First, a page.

Hospital car parking charges: Damned if they do and damned if they don't

Paying for parking at the hospital is an emotive subject
Paying for parking at the hospital is an emotive subject
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There are very few subjects more emotive than charging people to park their cars at hospitals, whether they are visiting friends or relatives or are attending appointments themselves.

Critics say it is a punitive tax on the sick, but hospital trusts have defended their charging policies saying they pump the revenue back into care and hospital services.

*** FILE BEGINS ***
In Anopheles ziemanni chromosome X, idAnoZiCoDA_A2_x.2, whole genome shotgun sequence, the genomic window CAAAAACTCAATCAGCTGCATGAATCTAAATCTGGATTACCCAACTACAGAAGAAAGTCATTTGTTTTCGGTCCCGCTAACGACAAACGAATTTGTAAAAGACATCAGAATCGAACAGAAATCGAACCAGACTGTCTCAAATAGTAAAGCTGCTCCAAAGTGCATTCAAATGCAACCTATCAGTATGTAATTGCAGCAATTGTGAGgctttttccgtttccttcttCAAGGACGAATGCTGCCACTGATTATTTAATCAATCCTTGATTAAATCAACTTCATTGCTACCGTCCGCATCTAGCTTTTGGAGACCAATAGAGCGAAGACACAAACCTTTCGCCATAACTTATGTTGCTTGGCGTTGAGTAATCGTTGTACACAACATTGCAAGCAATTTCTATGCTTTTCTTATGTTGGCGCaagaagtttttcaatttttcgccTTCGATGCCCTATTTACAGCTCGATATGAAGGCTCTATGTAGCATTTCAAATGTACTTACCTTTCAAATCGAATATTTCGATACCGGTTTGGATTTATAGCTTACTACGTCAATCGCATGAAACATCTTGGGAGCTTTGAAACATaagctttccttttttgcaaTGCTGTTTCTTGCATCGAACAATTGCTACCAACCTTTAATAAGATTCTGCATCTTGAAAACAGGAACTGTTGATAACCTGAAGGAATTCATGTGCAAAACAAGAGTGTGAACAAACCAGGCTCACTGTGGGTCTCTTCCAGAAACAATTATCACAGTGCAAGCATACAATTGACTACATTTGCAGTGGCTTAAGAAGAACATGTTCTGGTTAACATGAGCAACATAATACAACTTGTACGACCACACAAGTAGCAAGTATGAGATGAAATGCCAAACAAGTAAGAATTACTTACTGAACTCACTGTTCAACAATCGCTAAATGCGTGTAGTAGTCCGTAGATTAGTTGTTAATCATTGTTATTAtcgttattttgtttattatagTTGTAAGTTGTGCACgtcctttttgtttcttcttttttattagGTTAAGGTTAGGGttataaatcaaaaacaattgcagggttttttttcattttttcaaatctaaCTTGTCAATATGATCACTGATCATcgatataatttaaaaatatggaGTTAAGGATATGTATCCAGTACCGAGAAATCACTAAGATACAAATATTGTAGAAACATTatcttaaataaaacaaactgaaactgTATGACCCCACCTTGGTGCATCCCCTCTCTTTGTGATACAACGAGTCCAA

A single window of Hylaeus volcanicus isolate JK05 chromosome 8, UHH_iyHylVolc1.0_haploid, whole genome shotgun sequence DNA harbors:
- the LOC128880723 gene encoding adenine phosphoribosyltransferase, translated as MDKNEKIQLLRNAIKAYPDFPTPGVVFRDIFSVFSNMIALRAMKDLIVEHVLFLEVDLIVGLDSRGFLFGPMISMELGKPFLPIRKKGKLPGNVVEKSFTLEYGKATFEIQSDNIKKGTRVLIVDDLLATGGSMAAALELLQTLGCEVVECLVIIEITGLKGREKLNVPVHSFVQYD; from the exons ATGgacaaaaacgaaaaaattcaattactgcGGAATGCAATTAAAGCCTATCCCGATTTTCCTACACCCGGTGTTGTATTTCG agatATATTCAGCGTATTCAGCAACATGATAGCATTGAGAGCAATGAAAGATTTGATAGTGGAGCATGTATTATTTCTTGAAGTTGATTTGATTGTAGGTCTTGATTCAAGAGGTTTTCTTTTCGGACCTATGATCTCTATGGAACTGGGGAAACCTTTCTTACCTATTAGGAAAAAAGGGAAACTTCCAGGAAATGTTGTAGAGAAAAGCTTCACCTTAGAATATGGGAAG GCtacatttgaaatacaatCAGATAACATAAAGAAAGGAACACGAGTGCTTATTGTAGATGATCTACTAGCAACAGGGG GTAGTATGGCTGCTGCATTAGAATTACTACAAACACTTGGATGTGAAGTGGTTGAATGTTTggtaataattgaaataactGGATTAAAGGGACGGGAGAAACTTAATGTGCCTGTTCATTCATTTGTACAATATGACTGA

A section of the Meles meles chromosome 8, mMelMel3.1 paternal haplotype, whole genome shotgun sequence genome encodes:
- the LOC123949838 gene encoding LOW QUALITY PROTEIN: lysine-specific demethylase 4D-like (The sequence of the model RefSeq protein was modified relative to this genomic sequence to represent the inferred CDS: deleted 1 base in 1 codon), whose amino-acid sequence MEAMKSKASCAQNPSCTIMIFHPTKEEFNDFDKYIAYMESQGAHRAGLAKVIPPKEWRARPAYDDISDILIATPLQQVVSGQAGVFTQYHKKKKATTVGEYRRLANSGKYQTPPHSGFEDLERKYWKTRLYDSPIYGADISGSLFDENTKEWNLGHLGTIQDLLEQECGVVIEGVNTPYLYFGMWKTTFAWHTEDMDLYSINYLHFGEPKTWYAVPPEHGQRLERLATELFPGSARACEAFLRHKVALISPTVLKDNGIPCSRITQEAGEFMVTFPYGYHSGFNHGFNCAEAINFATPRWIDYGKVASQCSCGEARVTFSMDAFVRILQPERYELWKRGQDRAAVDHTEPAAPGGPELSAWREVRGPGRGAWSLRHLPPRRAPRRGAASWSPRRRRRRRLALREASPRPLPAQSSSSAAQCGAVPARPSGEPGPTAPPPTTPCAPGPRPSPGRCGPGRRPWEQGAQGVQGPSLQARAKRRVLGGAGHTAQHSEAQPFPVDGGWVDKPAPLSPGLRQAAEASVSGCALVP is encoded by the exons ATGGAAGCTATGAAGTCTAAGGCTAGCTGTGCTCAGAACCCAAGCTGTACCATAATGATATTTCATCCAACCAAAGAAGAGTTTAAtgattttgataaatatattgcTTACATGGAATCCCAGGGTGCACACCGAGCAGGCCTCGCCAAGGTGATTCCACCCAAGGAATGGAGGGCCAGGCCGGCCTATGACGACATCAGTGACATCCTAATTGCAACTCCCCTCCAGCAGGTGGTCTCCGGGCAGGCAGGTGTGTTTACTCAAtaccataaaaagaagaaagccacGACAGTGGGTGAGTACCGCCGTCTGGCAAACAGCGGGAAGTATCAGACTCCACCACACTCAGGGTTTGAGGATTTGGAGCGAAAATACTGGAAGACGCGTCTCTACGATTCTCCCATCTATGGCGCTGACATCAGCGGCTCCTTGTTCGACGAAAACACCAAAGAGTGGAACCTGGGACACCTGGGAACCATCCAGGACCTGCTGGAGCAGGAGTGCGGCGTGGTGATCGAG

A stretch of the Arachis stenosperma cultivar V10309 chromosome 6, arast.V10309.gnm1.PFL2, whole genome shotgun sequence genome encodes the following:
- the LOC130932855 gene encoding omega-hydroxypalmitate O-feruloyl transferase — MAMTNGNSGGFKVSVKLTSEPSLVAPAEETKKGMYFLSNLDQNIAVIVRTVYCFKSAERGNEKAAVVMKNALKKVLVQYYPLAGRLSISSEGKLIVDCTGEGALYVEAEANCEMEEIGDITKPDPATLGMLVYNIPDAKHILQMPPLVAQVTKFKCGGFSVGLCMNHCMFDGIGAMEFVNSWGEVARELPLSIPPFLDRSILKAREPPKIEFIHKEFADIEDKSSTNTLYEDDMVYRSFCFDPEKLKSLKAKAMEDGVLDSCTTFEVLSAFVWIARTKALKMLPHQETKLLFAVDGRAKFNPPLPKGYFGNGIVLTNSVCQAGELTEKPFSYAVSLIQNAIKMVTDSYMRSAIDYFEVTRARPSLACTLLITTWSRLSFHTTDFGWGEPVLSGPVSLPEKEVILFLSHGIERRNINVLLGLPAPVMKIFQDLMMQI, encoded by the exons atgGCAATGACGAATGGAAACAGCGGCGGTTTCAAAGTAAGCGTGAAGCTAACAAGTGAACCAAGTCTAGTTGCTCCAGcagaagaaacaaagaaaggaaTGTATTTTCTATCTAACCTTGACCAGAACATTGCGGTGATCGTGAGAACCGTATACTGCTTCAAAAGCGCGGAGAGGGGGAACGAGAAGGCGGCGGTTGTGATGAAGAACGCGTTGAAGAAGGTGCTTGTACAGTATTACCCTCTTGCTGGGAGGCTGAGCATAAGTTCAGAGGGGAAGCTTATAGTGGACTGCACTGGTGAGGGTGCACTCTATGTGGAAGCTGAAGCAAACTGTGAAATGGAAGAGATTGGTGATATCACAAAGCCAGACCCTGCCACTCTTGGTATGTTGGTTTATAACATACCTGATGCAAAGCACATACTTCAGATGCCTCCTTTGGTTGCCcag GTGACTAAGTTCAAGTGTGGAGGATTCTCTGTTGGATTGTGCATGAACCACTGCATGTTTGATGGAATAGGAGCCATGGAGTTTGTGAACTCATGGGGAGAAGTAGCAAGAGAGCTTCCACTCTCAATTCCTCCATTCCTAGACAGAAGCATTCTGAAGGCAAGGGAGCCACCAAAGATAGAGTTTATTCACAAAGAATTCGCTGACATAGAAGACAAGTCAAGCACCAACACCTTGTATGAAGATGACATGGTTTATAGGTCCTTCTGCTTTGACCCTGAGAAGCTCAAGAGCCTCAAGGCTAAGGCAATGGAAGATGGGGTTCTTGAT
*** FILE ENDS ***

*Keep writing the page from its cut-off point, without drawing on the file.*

While some politicians use this annual “figure-fest” opportunistically for their own agendas, it is often the hospital leaders who are left to run the gauntlet of upset and stressed family members opposed to such hikes in charges.

And whenever the matter of charging disabled parkers is raised, the debate can become very toxic and even more emotional.

There are no easy answers. Newspapers have often talked of “financial blackholes” when it comes to hospital finances. At times it seems never ending amid the Tory austerity measures.

But when they try to cut that deficit with increased parking revenue, we all cry foul. They are damned if they do and damned if they don’t.

It’s up to us all to scrutinise how that money is spent and is simply not to line the pockets of white collar penpushers.